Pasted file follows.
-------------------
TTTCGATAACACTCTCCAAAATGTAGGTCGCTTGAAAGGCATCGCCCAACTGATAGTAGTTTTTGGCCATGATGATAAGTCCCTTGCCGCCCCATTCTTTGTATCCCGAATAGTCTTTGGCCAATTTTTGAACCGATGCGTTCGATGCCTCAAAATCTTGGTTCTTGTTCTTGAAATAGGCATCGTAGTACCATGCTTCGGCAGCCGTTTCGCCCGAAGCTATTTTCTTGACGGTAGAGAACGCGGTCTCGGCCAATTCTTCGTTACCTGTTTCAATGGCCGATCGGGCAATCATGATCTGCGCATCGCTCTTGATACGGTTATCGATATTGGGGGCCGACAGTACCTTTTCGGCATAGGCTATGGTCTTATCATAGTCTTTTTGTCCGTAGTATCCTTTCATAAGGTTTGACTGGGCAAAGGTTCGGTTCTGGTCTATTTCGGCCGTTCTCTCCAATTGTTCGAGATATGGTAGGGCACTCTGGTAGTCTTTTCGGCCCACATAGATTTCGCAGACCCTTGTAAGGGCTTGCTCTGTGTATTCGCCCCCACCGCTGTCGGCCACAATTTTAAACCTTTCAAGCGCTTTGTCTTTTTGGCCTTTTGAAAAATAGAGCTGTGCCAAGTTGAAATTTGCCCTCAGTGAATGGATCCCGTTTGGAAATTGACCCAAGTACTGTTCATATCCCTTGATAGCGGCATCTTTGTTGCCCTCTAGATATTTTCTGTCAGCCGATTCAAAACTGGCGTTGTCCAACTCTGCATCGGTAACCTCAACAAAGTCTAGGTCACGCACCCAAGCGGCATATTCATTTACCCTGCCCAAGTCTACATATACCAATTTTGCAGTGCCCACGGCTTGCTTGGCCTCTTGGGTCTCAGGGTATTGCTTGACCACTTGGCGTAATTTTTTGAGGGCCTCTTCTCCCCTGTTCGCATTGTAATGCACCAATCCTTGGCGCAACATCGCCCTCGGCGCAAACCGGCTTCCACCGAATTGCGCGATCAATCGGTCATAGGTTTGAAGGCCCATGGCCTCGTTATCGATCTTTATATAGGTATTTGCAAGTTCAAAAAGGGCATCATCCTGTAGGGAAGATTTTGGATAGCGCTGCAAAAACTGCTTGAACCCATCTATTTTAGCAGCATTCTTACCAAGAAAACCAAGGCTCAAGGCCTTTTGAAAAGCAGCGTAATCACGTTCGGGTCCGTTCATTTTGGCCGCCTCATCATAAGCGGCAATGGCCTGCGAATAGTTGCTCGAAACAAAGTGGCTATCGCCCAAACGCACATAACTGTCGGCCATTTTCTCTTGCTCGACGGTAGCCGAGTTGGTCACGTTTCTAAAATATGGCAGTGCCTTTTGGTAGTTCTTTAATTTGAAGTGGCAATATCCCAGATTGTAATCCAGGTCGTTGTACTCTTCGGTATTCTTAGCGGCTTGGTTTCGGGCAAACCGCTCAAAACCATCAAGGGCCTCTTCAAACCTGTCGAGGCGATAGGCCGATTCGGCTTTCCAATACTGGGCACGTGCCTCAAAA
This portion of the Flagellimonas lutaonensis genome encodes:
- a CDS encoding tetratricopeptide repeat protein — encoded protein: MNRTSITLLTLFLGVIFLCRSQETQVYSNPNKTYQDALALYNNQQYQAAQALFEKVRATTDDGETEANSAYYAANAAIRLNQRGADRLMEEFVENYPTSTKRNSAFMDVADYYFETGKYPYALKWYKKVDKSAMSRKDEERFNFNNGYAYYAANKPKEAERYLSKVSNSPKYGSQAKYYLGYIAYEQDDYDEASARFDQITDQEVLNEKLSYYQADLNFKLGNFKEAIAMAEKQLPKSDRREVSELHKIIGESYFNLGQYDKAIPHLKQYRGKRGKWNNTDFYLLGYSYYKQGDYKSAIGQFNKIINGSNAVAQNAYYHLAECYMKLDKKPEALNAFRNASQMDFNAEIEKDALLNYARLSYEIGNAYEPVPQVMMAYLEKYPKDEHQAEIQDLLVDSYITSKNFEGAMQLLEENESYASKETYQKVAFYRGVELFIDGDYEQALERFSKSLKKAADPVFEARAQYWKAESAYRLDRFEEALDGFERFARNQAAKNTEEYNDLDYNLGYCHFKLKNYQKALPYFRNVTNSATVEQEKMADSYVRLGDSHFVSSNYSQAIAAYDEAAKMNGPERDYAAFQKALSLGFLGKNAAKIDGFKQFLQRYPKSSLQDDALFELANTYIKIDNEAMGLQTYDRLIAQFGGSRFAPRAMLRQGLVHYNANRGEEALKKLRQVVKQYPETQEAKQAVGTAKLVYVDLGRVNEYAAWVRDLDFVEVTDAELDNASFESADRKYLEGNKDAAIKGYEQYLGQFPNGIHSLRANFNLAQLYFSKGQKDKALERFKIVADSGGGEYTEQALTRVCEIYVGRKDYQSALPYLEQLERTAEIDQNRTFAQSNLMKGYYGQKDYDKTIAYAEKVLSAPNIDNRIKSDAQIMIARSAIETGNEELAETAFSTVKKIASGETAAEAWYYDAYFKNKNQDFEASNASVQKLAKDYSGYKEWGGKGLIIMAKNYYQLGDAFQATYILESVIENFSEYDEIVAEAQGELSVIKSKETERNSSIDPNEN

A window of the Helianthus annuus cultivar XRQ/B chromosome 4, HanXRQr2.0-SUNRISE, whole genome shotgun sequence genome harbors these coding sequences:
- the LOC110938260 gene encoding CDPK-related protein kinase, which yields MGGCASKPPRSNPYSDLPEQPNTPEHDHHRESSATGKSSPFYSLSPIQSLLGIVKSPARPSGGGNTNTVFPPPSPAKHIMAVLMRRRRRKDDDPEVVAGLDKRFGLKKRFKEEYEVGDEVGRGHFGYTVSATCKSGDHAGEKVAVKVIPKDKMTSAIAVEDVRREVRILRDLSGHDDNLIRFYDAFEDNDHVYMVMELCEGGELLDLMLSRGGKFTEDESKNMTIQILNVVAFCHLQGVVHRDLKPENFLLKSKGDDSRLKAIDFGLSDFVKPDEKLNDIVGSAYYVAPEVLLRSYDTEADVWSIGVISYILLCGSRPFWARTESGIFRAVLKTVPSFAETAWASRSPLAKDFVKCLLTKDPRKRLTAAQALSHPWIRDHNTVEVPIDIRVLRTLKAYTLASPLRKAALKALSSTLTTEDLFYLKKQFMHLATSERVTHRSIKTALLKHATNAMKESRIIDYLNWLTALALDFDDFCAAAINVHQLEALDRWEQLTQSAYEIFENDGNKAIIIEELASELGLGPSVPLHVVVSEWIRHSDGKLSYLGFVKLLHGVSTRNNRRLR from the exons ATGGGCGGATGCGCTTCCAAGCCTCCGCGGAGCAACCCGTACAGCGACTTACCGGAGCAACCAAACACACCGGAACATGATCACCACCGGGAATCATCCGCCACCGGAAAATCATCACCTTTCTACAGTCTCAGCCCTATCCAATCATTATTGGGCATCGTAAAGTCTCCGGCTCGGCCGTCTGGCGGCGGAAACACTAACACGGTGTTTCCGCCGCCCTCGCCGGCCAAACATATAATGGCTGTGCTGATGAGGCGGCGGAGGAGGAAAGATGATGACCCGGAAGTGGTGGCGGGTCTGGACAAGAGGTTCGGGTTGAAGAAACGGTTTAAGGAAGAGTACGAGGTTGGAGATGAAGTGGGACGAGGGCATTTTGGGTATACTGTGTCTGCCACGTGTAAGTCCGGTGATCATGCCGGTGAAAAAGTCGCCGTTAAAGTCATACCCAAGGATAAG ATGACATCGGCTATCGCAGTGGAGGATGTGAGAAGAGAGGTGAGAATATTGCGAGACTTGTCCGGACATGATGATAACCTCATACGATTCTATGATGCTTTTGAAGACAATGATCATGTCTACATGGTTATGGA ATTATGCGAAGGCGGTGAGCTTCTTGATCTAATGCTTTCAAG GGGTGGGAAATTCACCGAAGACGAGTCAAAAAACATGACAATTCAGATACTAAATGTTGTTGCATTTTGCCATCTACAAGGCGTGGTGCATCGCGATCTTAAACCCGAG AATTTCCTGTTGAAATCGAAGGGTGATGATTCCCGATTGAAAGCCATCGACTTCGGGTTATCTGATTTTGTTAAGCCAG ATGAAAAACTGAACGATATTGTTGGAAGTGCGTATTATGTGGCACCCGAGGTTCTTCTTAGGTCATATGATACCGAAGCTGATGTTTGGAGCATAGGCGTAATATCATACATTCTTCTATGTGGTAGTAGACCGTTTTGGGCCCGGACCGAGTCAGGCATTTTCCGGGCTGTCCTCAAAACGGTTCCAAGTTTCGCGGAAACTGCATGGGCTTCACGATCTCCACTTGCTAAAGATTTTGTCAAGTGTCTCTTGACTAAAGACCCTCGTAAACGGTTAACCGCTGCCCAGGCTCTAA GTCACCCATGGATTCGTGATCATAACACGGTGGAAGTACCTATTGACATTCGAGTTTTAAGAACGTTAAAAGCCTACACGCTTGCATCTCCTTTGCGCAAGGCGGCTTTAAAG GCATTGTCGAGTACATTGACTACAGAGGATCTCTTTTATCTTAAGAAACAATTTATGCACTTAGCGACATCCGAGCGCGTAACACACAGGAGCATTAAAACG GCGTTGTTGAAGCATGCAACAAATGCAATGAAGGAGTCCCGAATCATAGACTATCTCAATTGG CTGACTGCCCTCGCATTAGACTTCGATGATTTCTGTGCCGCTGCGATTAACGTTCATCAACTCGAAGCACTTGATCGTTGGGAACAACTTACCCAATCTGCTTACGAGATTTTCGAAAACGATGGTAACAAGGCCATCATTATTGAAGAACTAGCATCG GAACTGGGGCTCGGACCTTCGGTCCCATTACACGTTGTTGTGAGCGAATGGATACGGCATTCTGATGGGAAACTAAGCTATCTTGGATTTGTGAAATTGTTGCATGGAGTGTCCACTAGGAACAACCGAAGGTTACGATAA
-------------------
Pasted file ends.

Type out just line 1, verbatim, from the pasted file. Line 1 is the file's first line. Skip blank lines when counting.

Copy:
TTTCGATAACACTCTCCAAAATGTAGGTCGCTTGAAAGGCATCGCCCAACTGATAGTAGTTTTTGGCCATGATGATAAGTCCCTTGCCGCCCCATTCTTTGTATCCCGAATAGTCTTTGGCCAATTTTTGAACCGATGCGTTCGATGCCTCAAAATCTTGGTTCTTGTTCTTGAAATAGGCATCGTAGTACCATGCTTCGGCAGCCGTTTCGCCCGAAGCTATTTTCTTGACGGTAGAGAACGCGGTCTCGGCCAATTCTTCGTTACCTGTTTCAATGGCCGATCGGGCAATCATGATCTGCGCATCGCTCTTGATACGGTTATCGATATTGGGGGCCGACAGTACCTTTTCGGCATAGGCTATGGTCTTATCATAGTCTTTTTGTCCGTAGTATCCTTTCATAAGGTTTGACTGGGCAAAGGTTCGGTTCTGGTCTATTTCGGCCGTTCTCTCCAATTGTTCGAGATATGGTAGGGCACTCTGGTAGTCTTTTCGGCCCACATAGATTTCGCAGACCCTTGTAAGGGCTTGCTCTGTGTATTCGCCCCCACCGCTGTCGGCCACAATTTTAAACCTTTCAAGCGCTTTGTCTTTTTGGCCTTTTGAAAAATAGAGCTGTGCCAAGTTGAAATTTGCCCTCAGTGAATGGATCCCGTTTGGAAATTGACCCAAGTACTGTTCATATCCCTTGATAGCGGCATCTTTGTTGCCCTCTAGATATTTTCTGTCAGCCGATTCAAAACTGGCGTTGTCCAACTCTGCATCGGTAACCTCAACAAAGTCTAGGTCACGCACCCAAGCGGCATATTCATTTACCCTGCCCAAGTCTACATATACCAATTTTGCAGTGCCCACGGCTTGCTTGGCCTCTTGGGTCTCAGGGTATTGCTTGACCACTTGGCGTAATTTTTTGAGGGCCTCTTCTCCCCTGTTCGCATTGTAATGCACCAATCCTTGGCGCAACATCGCCCTCGGCGCAAACCGGCTTCCACCGAATTGCGCGATCAATCGGTCATAGGTTTGAAGGCCCATGGCCTCGTTATCGATCTTTATATAGGTATTTGCAAGTTCAAAAAGGGCATCATCCTGTAGGGAAGATTTTGGATAGCGCTGCAAAAACTGCTTGAACCCATCTATTTTAGCAGCATTCTTACCAAGAAAACCAAGGCTCAAGGCCTTTTGAAAAGCAGCGTAATCACGTTCGGGTCCGTTCATTTTGGCCGCCTCATCATAAGCGGCAATGGCCTGCGAATAGTTGCTCGAAACAAAGTGGCTATCGCCCAAACGCACATAACTGTCGGCCATTTTCTCTTGCTCGACGGTAGCCGAGTTGGTCACGTTTCTAAAATATGGCAGTGCCTTTTGGTAGTTCTTTAATTTGAAGTGGCAATATCCCAGATTGTAATCCAGGTCGTTGTACTCTTCGGTATTCTTAGCGGCTTGGTTTCGGGCAAACCGCTCAAAACCATCAAGGGCCTCTTCAAACCTGTCGAGGCGATAGGCCGATTCGGCTTTCCAATACTGGGCACGTGCCTCAAAA